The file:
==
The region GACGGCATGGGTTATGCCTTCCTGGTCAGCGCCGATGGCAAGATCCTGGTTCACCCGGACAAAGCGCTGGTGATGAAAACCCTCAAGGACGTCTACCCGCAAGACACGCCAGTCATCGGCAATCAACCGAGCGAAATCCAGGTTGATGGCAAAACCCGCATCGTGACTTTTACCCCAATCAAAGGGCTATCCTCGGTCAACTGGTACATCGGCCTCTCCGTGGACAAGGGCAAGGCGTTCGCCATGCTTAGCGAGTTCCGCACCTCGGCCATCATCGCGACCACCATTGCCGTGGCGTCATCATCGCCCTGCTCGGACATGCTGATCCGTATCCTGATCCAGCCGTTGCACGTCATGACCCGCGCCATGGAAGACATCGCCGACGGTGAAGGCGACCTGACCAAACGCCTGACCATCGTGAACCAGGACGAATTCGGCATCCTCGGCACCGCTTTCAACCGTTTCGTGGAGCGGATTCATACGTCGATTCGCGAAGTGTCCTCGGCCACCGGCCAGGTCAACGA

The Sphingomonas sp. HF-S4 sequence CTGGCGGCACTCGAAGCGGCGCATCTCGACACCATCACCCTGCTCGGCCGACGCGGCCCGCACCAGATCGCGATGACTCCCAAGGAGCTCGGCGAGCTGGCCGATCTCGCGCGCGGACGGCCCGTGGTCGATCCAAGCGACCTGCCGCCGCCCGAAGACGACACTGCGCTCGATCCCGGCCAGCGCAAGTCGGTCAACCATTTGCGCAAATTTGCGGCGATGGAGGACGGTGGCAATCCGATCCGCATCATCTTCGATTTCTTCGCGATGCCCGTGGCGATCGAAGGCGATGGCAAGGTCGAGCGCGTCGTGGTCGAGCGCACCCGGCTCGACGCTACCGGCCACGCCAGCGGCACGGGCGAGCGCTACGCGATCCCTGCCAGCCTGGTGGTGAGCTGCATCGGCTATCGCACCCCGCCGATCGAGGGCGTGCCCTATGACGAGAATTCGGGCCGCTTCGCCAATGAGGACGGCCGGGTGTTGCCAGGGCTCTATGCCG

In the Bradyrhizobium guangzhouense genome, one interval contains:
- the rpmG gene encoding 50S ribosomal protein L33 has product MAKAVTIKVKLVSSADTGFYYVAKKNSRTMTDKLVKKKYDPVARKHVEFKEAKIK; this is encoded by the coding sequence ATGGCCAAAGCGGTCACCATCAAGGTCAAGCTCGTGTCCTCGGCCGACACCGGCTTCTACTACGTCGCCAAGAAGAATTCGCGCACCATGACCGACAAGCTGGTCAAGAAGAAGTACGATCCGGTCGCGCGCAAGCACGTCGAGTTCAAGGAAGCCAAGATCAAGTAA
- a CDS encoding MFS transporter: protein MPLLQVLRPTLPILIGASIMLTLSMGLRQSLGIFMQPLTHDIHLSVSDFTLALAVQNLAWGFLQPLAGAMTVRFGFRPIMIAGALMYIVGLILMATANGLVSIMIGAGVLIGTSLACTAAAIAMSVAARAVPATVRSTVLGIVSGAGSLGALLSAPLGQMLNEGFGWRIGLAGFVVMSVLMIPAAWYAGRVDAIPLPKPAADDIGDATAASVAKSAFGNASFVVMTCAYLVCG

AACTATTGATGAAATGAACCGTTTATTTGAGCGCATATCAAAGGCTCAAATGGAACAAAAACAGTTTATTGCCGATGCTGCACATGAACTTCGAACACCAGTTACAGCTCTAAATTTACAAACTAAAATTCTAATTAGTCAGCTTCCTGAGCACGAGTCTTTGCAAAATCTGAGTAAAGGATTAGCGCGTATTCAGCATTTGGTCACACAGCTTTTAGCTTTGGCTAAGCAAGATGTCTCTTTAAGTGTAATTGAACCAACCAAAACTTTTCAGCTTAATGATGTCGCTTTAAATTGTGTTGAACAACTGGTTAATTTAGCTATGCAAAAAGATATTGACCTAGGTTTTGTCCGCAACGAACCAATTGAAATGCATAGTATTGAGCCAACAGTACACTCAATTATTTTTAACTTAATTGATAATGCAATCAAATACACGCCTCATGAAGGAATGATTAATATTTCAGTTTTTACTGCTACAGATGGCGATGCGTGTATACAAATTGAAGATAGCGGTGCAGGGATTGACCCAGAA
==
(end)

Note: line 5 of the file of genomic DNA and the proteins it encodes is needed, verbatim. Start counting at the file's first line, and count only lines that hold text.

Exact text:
- a CDS encoding MFS transporter: protein MPLLQVLRPTLPILIGASIMLTLSMGLRQSLGIFMQPLTHDIHLSVSDFTLALAVQNLAWGFLQPLAGAMTVRFGFRPIMIAGALMYIVGLILMATANGLVSIMIGAGVLIGTSLACTAAAIAMSVAARAVPATVRSTVLGIVSGAGSLGALLSAPLGQMLNEGFGWRIGLAGFVVMSVLMIPAAWYAGRVDAIPLPKPAADDIGDATAASVAKSAFGNASFVVMTCAYLVCG